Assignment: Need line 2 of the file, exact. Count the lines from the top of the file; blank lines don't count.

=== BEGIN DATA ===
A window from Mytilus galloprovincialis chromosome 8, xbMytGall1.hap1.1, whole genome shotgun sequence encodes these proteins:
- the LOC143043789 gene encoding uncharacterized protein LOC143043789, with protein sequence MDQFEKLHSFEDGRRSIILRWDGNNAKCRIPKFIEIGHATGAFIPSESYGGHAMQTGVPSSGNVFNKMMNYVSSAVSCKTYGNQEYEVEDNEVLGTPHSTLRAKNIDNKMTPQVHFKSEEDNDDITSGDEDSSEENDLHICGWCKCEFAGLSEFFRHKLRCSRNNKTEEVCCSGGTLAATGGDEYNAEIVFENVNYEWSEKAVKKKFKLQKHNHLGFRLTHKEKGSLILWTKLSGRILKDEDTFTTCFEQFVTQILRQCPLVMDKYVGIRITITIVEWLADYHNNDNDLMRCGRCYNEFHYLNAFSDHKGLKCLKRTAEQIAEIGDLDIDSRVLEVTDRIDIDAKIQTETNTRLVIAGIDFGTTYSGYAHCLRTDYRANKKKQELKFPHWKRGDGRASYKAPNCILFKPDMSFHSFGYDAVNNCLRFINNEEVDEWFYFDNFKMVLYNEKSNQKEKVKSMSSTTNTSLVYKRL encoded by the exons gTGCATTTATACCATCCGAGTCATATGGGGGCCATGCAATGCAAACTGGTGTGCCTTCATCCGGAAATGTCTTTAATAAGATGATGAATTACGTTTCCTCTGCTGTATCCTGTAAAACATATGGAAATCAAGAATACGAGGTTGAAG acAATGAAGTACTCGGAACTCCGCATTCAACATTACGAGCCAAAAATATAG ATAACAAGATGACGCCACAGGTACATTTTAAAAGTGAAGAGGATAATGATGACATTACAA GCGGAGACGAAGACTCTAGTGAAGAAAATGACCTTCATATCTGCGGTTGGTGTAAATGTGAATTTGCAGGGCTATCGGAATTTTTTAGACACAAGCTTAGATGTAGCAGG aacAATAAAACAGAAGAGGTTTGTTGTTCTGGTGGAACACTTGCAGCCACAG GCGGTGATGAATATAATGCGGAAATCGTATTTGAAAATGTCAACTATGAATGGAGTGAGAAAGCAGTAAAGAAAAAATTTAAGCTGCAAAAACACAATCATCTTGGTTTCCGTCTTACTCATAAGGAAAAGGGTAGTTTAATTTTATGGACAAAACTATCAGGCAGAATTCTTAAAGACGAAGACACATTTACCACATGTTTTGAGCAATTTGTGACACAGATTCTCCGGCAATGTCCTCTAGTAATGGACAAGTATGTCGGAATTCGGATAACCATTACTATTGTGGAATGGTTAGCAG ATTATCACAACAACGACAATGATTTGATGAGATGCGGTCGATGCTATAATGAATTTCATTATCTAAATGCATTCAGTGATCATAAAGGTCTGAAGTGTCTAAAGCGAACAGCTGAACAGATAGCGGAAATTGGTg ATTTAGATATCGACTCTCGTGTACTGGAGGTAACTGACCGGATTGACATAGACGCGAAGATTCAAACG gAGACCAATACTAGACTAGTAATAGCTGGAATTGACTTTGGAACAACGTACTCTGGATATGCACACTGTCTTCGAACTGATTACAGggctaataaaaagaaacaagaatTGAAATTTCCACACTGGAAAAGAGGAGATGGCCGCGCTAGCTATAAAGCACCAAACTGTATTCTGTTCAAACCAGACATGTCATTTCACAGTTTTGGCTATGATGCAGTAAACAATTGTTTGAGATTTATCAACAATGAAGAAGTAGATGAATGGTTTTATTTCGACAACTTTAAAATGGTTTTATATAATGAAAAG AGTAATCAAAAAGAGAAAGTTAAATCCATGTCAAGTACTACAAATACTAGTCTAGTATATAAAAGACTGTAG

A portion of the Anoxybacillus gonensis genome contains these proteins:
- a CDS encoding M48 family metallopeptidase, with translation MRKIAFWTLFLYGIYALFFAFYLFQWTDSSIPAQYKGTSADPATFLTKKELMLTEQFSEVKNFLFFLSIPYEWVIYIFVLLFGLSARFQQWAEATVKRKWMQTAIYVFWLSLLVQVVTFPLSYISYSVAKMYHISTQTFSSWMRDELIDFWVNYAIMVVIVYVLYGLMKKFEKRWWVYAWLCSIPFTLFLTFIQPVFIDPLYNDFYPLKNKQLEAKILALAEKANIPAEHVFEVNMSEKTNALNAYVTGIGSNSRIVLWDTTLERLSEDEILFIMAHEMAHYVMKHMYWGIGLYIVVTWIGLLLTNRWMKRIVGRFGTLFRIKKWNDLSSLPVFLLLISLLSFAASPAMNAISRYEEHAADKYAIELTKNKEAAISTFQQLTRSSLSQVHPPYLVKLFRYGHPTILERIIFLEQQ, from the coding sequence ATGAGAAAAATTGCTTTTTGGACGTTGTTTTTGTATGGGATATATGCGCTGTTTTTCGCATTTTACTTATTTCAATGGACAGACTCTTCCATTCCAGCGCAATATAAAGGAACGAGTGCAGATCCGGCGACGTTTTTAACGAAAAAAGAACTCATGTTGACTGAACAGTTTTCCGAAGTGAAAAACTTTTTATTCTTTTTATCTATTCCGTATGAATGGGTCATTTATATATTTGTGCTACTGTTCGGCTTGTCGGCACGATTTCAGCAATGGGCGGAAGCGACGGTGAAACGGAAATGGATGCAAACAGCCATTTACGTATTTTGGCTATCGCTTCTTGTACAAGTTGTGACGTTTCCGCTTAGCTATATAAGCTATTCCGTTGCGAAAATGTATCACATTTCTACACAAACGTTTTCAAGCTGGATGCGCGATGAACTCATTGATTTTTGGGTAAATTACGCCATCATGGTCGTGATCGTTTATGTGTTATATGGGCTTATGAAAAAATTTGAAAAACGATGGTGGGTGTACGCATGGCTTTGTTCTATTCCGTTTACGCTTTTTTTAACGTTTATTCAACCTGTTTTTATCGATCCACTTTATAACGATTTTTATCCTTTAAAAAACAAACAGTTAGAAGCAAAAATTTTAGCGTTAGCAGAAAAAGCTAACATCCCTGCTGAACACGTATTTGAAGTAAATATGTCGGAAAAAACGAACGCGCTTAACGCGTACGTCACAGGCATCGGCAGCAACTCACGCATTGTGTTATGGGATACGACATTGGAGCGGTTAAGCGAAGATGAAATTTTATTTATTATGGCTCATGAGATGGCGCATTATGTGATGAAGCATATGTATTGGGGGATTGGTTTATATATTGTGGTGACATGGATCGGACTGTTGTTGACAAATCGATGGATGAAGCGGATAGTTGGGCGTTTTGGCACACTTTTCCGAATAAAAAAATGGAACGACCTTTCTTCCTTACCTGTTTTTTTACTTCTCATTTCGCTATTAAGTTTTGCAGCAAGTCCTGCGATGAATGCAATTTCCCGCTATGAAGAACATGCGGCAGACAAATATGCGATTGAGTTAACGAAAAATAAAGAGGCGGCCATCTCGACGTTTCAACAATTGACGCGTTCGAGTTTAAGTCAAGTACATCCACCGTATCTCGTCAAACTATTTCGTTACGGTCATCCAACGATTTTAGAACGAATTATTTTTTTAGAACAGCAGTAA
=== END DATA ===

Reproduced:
- the LOC143043789 gene encoding uncharacterized protein LOC143043789, with protein sequence MDQFEKLHSFEDGRRSIILRWDGNNAKCRIPKFIEIGHATGAFIPSESYGGHAMQTGVPSSGNVFNKMMNYVSSAVSCKTYGNQEYEVEDNEVLGTPHSTLRAKNIDNKMTPQVHFKSEEDNDDITSGDEDSSEENDLHICGWCKCEFAGLSEFFRHKLRCSRNNKTEEVCCSGGTLAATGGDEYNAEIVFENVNYEWSEKAVKKKFKLQKHNHLGFRLTHKEKGSLILWTKLSGRILKDEDTFTTCFEQFVTQILRQCPLVMDKYVGIRITITIVEWLADYHNNDNDLMRCGRCYNEFHYLNAFSDHKGLKCLKRTAEQIAEIGDLDIDSRVLEVTDRIDIDAKIQTETNTRLVIAGIDFGTTYSGYAHCLRTDYRANKKKQELKFPHWKRGDGRASYKAPNCILFKPDMSFHSFGYDAVNNCLRFINNEEVDEWFYFDNFKMVLYNEKSNQKEKVKSMSSTTNTSLVYKRL encoded by the exons gTGCATTTATACCATCCGAGTCATATGGGGGCCATGCAATGCAAACTGGTGTGCCTTCATCCGGAAATGTCTTTAATAAGATGATGAATTACGTTTCCTCTGCTGTATCCTGTAAAACATATGGAAATCAAGAATACGAGGTTGAAG acAATGAAGTACTCGGAACTCCGCATTCAACATTACGAGCCAAAAATATAG ATAACAAGATGACGCCACAGGTACATTTTAAAAGTGAAGAGGATAATGATGACATTACAA GCGGAGACGAAGACTCTAGTGAAGAAAATGACCTTCATATCTGCGGTTGGTGTAAATGTGAATTTGCAGGGCTATCGGAATTTTTTAGACACAAGCTTAGATGTAGCAGG aacAATAAAACAGAAGAGGTTTGTTGTTCTGGTGGAACACTTGCAGCCACAG GCGGTGATGAATATAATGCGGAAATCGTATTTGAAAATGTCAACTATGAATGGAGTGAGAAAGCAGTAAAGAAAAAATTTAAGCTGCAAAAACACAATCATCTTGGTTTCCGTCTTACTCATAAGGAAAAGGGTAGTTTAATTTTATGGACAAAACTATCAGGCAGAATTCTTAAAGACGAAGACACATTTACCACATGTTTTGAGCAATTTGTGACACAGATTCTCCGGCAATGTCCTCTAGTAATGGACAAGTATGTCGGAATTCGGATAACCATTACTATTGTGGAATGGTTAGCAG ATTATCACAACAACGACAATGATTTGATGAGATGCGGTCGATGCTATAATGAATTTCATTATCTAAATGCATTCAGTGATCATAAAGGTCTGAAGTGTCTAAAGCGAACAGCTGAACAGATAGCGGAAATTGGTg ATTTAGATATCGACTCTCGTGTACTGGAGGTAACTGACCGGATTGACATAGACGCGAAGATTCAAACG gAGACCAATACTAGACTAGTAATAGCTGGAATTGACTTTGGAACAACGTACTCTGGATATGCACACTGTCTTCGAACTGATTACAGggctaataaaaagaaacaagaatTGAAATTTCCACACTGGAAAAGAGGAGATGGCCGCGCTAGCTATAAAGCACCAAACTGTATTCTGTTCAAACCAGACATGTCATTTCACAGTTTTGGCTATGATGCAGTAAACAATTGTTTGAGATTTATCAACAATGAAGAAGTAGATGAATGGTTTTATTTCGACAACTTTAAAATGGTTTTATATAATGAAAAG AGTAATCAAAAAGAGAAAGTTAAATCCATGTCAAGTACTACAAATACTAGTCTAGTATATAAAAGACTGTAG